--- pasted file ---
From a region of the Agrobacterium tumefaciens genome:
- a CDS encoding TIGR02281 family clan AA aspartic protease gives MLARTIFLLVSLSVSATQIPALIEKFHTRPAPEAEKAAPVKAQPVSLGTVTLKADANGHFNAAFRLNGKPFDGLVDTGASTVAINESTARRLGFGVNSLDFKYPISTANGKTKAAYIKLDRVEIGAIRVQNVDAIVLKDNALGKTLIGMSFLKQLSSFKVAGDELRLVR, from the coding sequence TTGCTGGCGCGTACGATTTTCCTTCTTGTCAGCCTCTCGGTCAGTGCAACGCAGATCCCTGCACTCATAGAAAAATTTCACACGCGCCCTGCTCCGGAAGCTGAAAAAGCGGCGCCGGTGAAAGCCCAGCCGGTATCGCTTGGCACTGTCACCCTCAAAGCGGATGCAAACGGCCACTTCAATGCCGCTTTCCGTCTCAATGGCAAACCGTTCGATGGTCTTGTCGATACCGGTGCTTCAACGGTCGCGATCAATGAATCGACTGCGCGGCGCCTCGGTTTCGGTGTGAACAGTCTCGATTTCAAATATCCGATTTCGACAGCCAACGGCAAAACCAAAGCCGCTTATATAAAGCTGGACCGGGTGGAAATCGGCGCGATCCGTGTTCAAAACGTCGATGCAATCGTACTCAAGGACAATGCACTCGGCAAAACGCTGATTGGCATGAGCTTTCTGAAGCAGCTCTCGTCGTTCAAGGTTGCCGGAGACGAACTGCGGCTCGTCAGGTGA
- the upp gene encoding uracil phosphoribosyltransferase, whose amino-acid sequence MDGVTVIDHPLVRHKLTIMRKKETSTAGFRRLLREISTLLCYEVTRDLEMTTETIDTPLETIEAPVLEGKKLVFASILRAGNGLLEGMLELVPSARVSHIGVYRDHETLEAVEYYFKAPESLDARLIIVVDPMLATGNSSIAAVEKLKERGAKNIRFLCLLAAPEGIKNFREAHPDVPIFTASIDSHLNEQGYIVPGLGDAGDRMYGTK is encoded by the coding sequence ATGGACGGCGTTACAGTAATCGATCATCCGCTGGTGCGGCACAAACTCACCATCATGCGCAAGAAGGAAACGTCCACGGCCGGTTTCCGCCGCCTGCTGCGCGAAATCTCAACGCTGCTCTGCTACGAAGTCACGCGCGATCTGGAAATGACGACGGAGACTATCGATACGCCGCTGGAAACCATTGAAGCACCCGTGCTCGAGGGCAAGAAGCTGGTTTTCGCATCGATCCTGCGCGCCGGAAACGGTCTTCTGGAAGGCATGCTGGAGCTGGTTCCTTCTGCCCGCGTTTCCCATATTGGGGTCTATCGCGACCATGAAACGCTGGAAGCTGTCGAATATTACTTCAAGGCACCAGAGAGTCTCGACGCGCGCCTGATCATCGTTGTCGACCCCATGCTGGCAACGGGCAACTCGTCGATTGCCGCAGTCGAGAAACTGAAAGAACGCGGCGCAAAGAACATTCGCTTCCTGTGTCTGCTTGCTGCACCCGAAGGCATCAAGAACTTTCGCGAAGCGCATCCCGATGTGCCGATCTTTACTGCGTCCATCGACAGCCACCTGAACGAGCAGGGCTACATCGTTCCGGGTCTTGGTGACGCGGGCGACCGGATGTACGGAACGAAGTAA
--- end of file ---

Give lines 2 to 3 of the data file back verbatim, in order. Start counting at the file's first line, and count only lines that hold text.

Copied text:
- a CDS encoding TIGR02281 family clan AA aspartic protease gives MLARTIFLLVSLSVSATQIPALIEKFHTRPAPEAEKAAPVKAQPVSLGTVTLKADANGHFNAAFRLNGKPFDGLVDTGASTVAINESTARRLGFGVNSLDFKYPISTANGKTKAAYIKLDRVEIGAIRVQNVDAIVLKDNALGKTLIGMSFLKQLSSFKVAGDELRLVR, from the coding sequence TTGCTGGCGCGTACGATTTTCCTTCTTGTCAGCCTCTCGGTCAGTGCAACGCAGATCCCTGCACTCATAGAAAAATTTCACACGCGCCCTGCTCCGGAAGCTGAAAAAGCGGCGCCGGTGAAAGCCCAGCCGGTATCGCTTGGCACTGTCACCCTCAAAGCGGATGCAAACGGCCACTTCAATGCCGCTTTCCGTCTCAATGGCAAACCGTTCGATGGTCTTGTCGATACCGGTGCTTCAACGGTCGCGATCAATGAATCGACTGCGCGGCGCCTCGGTTTCGGTGTGAACAGTCTCGATTTCAAATATCCGATTTCGACAGCCAACGGCAAAACCAAAGCCGCTTATATAAAGCTGGACCGGGTGGAAATCGGCGCGATCCGTGTTCAAAACGTCGATGCAATCGTACTCAAGGACAATGCACTCGGCAAAACGCTGATTGGCATGAGCTTTCTGAAGCAGCTCTCGTCGTTCAAGGTTGCCGGAGACGAACTGCGGCTCGTCAGGTGA
- the upp gene encoding uracil phosphoribosyltransferase, whose amino-acid sequence MDGVTVIDHPLVRHKLTIMRKKETSTAGFRRLLREISTLLCYEVTRDLEMTTETIDTPLETIEAPVLEGKKLVFASILRAGNGLLEGMLELVPSARVSHIGVYRDHETLEAVEYYFKAPESLDARLIIVVDPMLATGNSSIAAVEKLKERGAKNIRFLCLLAAPEGIKNFREAHPDVPIFTASIDSHLNEQGYIVPGLGDAGDRMYGTK is encoded by the coding sequence ATGGACGGCGTTACAGTAATCGATCATCCGCTGGTGCGGCACAAACTCACCATCATGCGCAAGAAGGAAACGTCCACGGCCGGTTTCCGCCGCCTGCTGCGCGAAATCTCAACGCTGCTCTGCTACGAAGTCACGCGCGATCTGGAAATGACGACGGAGACTATCGATACGCCGCTGGAAACCATTGAAGCACCCGTGCTCGAGGGCAAGAAGCTGGTTTTCGCATCGATCCTGCGCGCCGGAAACGGTCTTCTGGAAGGCATGCTGGAGCTGGTTCCTTCTGCCCGCGTTTCCCATATTGGGGTCTATCGCGACCATGAAACGCTGGAAGCTGTCGAATATTACTTCAAGGCACCAGAGAGTCTCGACGCGCGCCTGATCATCGTTGTCGACCCCATGCTGGCAACGGGCAACTCGTCGATTGCCGCAGTCGAGAAACTGAAAGAACGCGGCGCAAAGAACATTCGCTTCCTGTGTCTGCTTGCTGCACCCGAAGGCATCAAGAACTTTCGCGAAGCGCATCCCGATGTGCCGATCTTTACTGCGTCCATCGACAGCCACCTGAACGAGCAGGGCTACATCGTTCCGGGTCTTGGTGACGCGGGCGACCGGATGTACGGAACGAAGTAA